Plot . . . or not?

I, like many other budding authors, believed in first time success. Actually, that’s not quite what I mean, because there are many authors whose first novels do well, and deservedly so. In better terms, I believed the ability to write was gifted, not earned. Sounds silly when put like that, but how many times have you heard someone say, ‘everyone’s got a book in them’, or, ‘you should write that as a book, it’ll be really good’? Sure, there are people that have had some great experiences, but the assumption that a good idea is all that’s required to convey it with believability and authenticity on paper is way off.

It wasn’t that long ago that I realised this myself, that the mastery of writing is as much a skill as the construction of plot. Which brings me to the subject matter of today’s post: which is more important, characterisation or plot? It’s a question that raises an important oversight that many new writers battle with, and that’s the craftsmanship of both plot and characterisation. I myself am guilty of putting my all into writing plot, setting scenes in my head like a movie director might, transcribing the mental view down onto paper and letting the protagonists tag along for the ride.

Reading has helped me see where I’ve failed and where the masters have succeeded; once I discovered what I was doing wrong it was much easier to realise what others are doing right, to pinpoint it and capitalise on it. Plot is important, yes sir, but it is gear in a train, not a sole driving force, and I wish I’d realised that sooner. Characterisation, well—that’s the lifeblood of the story, the part the reader latches on to, identifies with, the part that makes them care. There are books that rely almost solely on characterisation—but the other way round? Nah.

This rookie mistake of prioritising plot comes, I think, from the misunderstanding that the mediums of film and paper work in the same way. At first glance they seem to, but they don’t and here’s why: in a film, the protagonist’s point-of-view is presented from a third person vantage point. You, the viewer, are a being in the sky that watches over all that happens in the movie, and your identification with the character comes from their dialogue and actions. Verbal narrative is a rare (and often cheesy) way of presenting the protagonist, whereas in a book, verbal narrative is one of the key methods a writer utilises to put the reader into the protagonist’s shoes, even when the book is written in third person.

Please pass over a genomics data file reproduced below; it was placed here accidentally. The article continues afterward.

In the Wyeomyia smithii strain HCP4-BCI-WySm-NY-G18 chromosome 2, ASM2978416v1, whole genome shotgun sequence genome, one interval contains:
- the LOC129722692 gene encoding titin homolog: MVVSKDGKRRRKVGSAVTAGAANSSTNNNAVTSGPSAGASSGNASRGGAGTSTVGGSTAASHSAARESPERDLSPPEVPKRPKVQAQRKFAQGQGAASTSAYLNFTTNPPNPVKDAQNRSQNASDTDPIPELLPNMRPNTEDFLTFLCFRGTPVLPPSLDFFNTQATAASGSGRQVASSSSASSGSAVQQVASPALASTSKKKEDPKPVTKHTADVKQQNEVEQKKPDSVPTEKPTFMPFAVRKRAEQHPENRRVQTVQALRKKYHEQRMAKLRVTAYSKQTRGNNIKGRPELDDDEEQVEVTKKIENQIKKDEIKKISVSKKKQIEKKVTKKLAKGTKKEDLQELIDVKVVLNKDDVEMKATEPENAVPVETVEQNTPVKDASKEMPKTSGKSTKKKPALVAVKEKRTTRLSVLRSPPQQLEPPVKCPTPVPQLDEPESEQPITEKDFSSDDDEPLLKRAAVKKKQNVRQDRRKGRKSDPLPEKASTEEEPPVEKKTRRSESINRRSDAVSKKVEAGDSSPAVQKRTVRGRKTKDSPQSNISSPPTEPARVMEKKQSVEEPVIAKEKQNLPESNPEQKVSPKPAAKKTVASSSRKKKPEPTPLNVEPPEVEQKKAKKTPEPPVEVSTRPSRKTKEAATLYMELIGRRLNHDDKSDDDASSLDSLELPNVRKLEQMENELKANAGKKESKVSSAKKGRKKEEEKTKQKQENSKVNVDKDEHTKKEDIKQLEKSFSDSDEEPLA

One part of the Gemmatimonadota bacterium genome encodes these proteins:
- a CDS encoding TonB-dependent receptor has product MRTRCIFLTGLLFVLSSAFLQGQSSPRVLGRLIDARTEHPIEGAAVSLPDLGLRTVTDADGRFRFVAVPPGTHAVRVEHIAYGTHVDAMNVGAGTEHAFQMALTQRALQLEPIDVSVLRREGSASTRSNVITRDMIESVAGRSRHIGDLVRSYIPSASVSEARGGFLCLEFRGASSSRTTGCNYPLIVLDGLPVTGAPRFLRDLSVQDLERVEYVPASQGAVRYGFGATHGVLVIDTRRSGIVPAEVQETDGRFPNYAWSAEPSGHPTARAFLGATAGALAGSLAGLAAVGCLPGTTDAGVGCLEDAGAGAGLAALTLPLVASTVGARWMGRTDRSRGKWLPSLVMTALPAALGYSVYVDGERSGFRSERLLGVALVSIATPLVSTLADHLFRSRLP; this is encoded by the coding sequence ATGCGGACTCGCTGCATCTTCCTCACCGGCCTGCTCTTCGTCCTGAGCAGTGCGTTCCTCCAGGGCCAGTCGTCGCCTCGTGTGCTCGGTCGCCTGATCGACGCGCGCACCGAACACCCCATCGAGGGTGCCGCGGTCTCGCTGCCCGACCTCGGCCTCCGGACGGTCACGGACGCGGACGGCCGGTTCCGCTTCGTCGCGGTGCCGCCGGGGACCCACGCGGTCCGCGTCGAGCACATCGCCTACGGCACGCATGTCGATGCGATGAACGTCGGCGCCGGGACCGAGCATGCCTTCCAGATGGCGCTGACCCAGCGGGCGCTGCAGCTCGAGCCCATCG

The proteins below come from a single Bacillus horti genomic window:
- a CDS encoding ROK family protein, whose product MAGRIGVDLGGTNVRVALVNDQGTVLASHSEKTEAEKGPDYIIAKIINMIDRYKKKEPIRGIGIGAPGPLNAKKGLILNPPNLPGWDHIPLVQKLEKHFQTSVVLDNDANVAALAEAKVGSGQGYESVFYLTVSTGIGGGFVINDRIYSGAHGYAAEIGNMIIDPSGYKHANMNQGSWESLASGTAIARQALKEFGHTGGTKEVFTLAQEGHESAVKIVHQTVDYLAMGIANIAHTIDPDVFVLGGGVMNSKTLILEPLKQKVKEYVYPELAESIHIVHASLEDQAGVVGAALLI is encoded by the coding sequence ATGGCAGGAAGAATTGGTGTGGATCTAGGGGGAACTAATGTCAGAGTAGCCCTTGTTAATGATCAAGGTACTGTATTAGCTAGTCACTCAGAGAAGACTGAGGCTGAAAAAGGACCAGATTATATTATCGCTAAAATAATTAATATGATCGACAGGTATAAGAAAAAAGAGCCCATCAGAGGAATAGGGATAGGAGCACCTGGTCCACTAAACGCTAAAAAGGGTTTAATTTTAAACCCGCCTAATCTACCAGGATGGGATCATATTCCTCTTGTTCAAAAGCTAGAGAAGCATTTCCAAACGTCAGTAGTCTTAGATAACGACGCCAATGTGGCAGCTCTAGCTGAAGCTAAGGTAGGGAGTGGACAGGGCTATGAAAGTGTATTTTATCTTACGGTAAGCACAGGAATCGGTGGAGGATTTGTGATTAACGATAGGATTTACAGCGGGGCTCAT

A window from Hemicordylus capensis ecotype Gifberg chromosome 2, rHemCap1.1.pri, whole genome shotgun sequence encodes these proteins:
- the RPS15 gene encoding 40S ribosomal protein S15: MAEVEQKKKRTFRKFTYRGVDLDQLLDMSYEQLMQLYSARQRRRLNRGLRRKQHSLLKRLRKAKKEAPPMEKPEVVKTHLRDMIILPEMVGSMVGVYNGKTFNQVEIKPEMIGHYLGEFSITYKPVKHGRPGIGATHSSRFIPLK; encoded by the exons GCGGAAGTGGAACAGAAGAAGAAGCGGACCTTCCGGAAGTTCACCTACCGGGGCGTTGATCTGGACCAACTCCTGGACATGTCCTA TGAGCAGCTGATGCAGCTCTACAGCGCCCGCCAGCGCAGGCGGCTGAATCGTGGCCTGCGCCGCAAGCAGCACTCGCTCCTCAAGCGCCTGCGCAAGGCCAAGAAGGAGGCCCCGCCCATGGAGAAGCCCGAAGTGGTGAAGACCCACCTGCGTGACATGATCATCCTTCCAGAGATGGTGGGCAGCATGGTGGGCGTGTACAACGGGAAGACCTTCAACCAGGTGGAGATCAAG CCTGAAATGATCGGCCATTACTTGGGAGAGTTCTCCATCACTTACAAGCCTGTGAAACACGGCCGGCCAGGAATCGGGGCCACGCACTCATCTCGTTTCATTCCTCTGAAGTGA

Also, in a movie you can see when someone is scared, happy, angry etc. It’s on their face, a reaction to the unfolding scene, a subtlety that we absorb without thinking. That doesn’t exist with writing. The reader needs to know how the protagonist is feeling and why, but simply writing ‘he pulled a sad face’ is the equivalent of the movie director cutting to a close shot of the hero pulling a sad face—it’s too obvious, it’s too clunky and it ruins the flow. So a writer must use good characterisation to present the character in an unobtrusive and identifiable way that doesn’t leave the reader feeling either disassociated or overloaded.

The last difference between a movie and a book is the most obvious: a movie is a visual medium, and requires less effort on the part of its audience. Visual effects, cool music, slo-mo etc engages us and gives us the associative hit of adrenaline/sadness/laughter that we seek from these entertaining escapes. Characterisation can take a back seat when visuals takes over, be it a well-choreographed fight, a huge explosion or incredible CGI. Van Damme wouldn’t have got very far if characterisation was an essential part of cinema.

So in my journey to better myself as an author, I’ve discovered that the art of presenting my story in written form is as much a challenge as creating the story in the first place. I’ve also learned that creating believable and identifiable characters is key to keeping a reader interested, more so than the cleverness of the plot. How to create the kind of characters that stay with a reader long after the final page has been read, I still don’t know. I’m working on it. I think I’m improving—I’m certainly changing—but whether it’s for the better remains to be seen.

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